Transit Worker's Threatening Remarks Justify Firing, 2nd Circuit Rules

The New York City Transit Authority won an appeal June 21 of a case involving a local union chairman's threatening comments to a supervisor in December 2003 and to fellow employees in March 2004 immediately after a fire Transit Authority worker had shot and killed two of his former supervisors. Talking at the 240th Street Shop on the first work day after the shootings, Carlos Blackman said, "I hate to say this, but those two guys deserve what they got for getting the [shooter] fired," the 2nd U.S. Circuit Court of Appeals' per curiam decision in Blackman, et al. v. New York City Transit Authority, No. 06-4714-cv.

Blackman claimed his comments were protected by the First Amendment. (His December 2003 comment came during an argument about the safety of hydraulic jacks that car inspectors were required to use; the supervisor refused to take them out of service, and Blackman refused to use them but would not leave the work area as ordered. He told the supervisor, "I wish that some day I'll read in the newspaper that something bad has happened to you and also to your kids" and also, "I am not leaving; I have a [Transit Authority] pass, a union card, and a .38 and I'll call my brother," according to the decision.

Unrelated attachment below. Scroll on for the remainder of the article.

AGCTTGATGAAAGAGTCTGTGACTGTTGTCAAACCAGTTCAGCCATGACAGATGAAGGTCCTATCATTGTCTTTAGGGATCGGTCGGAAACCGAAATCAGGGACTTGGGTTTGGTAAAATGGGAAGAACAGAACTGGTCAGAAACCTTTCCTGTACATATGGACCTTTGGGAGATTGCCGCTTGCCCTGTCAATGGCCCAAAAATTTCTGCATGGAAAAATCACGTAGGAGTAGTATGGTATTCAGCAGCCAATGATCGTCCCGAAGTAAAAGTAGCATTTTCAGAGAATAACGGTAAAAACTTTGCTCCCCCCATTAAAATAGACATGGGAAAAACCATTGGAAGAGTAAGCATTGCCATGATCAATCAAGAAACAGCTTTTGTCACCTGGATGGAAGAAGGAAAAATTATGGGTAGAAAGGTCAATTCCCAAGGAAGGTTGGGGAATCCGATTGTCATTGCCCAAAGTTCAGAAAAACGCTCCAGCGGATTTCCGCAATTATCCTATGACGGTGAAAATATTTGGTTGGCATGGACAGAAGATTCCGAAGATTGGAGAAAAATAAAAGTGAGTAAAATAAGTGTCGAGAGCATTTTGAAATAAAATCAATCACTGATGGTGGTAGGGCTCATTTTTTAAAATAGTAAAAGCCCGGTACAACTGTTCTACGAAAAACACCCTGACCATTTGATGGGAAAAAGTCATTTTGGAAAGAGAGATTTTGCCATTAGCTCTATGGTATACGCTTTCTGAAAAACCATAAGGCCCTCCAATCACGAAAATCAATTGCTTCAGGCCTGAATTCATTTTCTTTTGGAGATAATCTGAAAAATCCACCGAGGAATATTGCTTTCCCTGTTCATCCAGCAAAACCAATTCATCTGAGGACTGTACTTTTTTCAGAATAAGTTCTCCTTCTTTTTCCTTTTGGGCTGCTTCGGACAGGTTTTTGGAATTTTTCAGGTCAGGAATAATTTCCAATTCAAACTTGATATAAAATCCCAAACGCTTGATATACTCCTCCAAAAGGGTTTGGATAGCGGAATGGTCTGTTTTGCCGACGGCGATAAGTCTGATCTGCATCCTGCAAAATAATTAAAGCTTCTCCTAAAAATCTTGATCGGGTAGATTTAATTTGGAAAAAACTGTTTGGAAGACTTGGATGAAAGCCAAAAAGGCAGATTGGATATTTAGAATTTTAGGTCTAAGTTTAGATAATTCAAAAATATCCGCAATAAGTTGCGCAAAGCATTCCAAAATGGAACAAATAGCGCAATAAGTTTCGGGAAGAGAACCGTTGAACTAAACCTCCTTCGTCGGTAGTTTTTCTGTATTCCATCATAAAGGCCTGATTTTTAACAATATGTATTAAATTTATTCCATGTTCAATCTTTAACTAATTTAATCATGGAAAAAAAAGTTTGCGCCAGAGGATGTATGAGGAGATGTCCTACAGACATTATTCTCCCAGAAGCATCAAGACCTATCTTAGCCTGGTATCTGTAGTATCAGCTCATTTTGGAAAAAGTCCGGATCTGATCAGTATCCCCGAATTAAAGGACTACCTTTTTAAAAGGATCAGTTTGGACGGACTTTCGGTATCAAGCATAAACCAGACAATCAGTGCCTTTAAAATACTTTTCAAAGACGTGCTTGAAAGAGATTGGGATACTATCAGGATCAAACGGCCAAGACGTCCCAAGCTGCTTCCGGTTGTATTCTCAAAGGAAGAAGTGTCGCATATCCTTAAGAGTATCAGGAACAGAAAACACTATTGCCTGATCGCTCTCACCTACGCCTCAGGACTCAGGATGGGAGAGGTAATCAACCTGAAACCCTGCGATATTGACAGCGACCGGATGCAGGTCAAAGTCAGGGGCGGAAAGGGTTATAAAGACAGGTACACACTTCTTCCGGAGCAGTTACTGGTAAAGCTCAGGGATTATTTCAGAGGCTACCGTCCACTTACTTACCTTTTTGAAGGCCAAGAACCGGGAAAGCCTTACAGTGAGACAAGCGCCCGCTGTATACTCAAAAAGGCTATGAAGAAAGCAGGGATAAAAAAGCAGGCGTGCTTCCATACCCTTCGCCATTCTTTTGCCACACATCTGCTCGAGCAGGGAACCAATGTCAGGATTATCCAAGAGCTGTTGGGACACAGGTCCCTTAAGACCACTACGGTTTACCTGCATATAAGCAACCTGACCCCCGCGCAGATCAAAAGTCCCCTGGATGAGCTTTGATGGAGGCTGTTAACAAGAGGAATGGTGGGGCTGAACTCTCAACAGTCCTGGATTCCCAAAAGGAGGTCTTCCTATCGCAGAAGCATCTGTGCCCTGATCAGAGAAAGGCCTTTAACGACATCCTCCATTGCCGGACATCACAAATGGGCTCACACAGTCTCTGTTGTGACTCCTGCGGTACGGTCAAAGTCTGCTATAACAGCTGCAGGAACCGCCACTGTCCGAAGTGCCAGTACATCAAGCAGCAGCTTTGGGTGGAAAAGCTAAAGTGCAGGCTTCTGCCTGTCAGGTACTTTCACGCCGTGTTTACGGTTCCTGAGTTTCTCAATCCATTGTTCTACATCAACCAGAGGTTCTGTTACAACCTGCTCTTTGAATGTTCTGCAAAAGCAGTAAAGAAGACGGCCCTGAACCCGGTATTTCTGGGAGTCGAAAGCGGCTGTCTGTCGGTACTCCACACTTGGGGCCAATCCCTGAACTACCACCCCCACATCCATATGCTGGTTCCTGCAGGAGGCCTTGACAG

The court characterized the Transit Authority's interest in firing Blackman as "substantial. Even assuming that Blackman's March 1, 2004 statements may have addressed matters of public concern, the opinions expressed by Blackman, when viewed in light of his earlier threat against [the supervisor], reveal him to be a person of violent disposition, who was potentially deeply disruptive of the workplace."

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